over a much more exposed part of the route.

We walked around the Twin Knobs and passed the High Knob on our right.

This section of the track was quite steep and went downhill. A missed step here or slight over balancing with heavy packs could have lead to a very nasty fall.


Diamantina Spur turnoff.

At the base of the High Knob, the track leading up from the Diamantina Spur joins the Razorback Ridge Track. This track drops down almost 1000 meters to the Keiwa West River. A real hard slog if you happen to be walking up the track.

Here we had excellent views across to Mount Jaithmathang (previously known as the Niggerheads) on the Bogong High Plains on the Falls Creek side of the Keiwa West River. 

Mount Feathertop was now just a short hop skip and jump away!

Rounding the side of Molly Hill, the last hill before the final approach to Feathertop, Federation Hut came into view. A very welcome sight!

Federation Hut is on the left of the track.

We pushed on until we reached the Big Snow Gum at the junction

of the track that leads to the Summit and the Federation Hut Camp Site.

This tree is a very welcome sight to many foot weary travelers.

We decided to walk down to Federation Hut and make camp
before we set out on our final push for the summit!

This way we would be have more time on the Summit and may even see the sunset!
  (We needed a cup of tea before we could go any further.)

Federation Hut
The Hut has been built at least three times. Most recently after the fires in 2007.

So after setting up camp and drinking well deserved cups of tea, we replenished our water bottles and set off for the Summit. 


The track lead us back past the Big Snow Gum, around the back of Molly Hill and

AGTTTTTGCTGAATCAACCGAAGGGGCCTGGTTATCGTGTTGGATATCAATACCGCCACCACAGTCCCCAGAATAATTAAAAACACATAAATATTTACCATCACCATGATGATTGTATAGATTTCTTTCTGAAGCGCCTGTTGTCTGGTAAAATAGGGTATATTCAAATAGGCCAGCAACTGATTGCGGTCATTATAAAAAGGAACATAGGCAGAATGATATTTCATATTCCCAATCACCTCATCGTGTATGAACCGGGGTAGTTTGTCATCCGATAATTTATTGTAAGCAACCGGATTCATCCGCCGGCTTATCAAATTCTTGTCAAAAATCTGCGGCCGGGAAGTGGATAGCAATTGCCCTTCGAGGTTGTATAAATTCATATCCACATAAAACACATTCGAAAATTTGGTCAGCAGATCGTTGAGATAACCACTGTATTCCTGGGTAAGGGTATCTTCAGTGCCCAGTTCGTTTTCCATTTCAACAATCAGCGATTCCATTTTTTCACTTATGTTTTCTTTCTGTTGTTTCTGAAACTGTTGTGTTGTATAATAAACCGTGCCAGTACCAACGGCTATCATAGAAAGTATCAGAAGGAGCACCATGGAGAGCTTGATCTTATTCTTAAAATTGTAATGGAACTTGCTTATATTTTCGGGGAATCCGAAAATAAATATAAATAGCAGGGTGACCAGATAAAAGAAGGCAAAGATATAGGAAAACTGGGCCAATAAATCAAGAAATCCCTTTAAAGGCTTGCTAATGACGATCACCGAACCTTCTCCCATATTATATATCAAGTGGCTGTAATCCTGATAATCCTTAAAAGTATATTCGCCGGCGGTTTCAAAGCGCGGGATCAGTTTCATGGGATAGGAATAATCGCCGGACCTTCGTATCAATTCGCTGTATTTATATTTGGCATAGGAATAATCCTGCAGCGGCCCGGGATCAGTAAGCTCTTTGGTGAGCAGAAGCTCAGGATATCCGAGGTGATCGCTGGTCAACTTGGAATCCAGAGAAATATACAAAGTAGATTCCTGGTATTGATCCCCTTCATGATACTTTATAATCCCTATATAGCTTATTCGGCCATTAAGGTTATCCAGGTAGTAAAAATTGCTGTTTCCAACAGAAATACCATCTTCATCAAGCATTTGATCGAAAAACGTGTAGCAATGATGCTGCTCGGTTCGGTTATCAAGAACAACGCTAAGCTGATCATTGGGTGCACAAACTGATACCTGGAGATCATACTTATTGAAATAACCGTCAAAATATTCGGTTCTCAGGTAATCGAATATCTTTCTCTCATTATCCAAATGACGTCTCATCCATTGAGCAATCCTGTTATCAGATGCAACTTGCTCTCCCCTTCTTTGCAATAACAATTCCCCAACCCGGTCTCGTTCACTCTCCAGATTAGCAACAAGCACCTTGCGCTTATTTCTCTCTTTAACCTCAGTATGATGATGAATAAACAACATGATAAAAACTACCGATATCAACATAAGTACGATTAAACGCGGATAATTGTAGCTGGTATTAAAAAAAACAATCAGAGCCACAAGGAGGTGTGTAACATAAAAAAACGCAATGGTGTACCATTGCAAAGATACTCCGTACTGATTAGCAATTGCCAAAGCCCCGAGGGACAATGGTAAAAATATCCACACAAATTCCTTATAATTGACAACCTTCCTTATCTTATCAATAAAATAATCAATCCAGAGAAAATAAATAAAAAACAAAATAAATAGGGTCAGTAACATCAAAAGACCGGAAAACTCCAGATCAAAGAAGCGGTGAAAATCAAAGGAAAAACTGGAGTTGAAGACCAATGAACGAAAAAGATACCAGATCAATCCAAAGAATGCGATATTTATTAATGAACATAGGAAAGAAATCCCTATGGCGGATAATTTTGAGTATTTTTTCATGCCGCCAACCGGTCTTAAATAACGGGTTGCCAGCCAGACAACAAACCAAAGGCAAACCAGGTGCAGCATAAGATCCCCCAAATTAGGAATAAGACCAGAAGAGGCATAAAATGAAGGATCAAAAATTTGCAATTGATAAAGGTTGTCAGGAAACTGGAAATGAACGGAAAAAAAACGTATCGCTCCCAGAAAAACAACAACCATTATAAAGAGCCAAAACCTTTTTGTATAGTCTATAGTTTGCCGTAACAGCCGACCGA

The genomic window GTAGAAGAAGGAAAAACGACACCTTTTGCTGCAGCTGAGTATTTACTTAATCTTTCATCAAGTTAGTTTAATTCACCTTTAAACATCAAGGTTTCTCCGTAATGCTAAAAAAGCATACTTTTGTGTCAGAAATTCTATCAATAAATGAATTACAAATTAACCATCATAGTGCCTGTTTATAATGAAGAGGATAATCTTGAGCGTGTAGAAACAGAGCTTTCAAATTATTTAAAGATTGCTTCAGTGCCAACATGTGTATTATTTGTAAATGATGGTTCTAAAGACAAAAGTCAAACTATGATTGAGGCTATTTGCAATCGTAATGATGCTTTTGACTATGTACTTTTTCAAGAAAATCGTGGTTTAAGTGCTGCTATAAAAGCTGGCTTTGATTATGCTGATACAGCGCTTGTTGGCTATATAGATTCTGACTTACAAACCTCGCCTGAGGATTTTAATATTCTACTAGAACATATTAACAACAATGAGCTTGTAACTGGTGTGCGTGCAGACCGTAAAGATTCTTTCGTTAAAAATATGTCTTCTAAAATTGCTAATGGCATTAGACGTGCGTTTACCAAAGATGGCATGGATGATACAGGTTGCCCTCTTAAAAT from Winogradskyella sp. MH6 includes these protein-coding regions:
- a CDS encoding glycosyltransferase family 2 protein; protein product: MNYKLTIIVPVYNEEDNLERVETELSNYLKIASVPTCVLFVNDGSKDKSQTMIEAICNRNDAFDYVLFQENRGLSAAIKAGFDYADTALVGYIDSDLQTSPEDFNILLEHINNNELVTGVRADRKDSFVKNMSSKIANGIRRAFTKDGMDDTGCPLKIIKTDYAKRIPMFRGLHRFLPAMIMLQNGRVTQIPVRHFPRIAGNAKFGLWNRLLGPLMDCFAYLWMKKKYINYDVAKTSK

View toward Bright and the Ovens River

past the track leading up from the MUMC Hut on the Northwest Spur.

Norhtwest Spur Walking Track

 Soon we had the Summit in sight,

so we stopped for a photo!

That's the Summit behind us!

And then we were there!

Here are the obligatory Summit Photos.

Relaxed self satisfied pose.

Mount Bogong is behind us in the distance.

 Freak Wave pose.

Now for some views from the Summit.

Walkers nearing the Summit

The northern section of the Razorback

Clouds and the Summit

View towards Avalanche Gully

View of the North Peak

The track back down

And soon it was time to leave.

We retraced our steps back down the steep path

and took one last look at Feathertop in the setting sun

 before heading off to our camp for the night.

 Whilst cooking our gourmet evening meal of French Spaghetti Bolognese, it was French because it was cooked 'en plein air', the mist rolled in creating a beautiful orange glow in the setting sun.

We were too hungry to take to many photos so the one below will have to do.

As night fell, and with the overnight temperature expected to be 3 degrees, we were soon snug and warm inside our sleeping bags with the tent zipped up tight against any creepy crawlies. Sleep soon over took us, as we lay listening to the nightly noises of the wind in the trees and the 'plink' 'plunk' of the gum nuts falling on the tent.

And indeed it was a good night's sleep after a brilliant day's walk.

Walkabouters Club of Victoria Inc.


  1. Now this walk looks familiar. I camped overnight on Jan 6th at Federation Hut area! We must have missed you by a day :)

  2. What a wonderful effort. And great photos!
    Do it while you can! It will always stay in your memory.

  3. Hi Greg, fancy missing you at the Summit by a day! Mind you, it would have been tricky to recognise you! The views from the Summit are really fantastic. A great place to walk.

  4. Thanks Anonymous. It certainly was a great effort with a great reward. Such beautiful views. A special place to walk and will always be in the memory.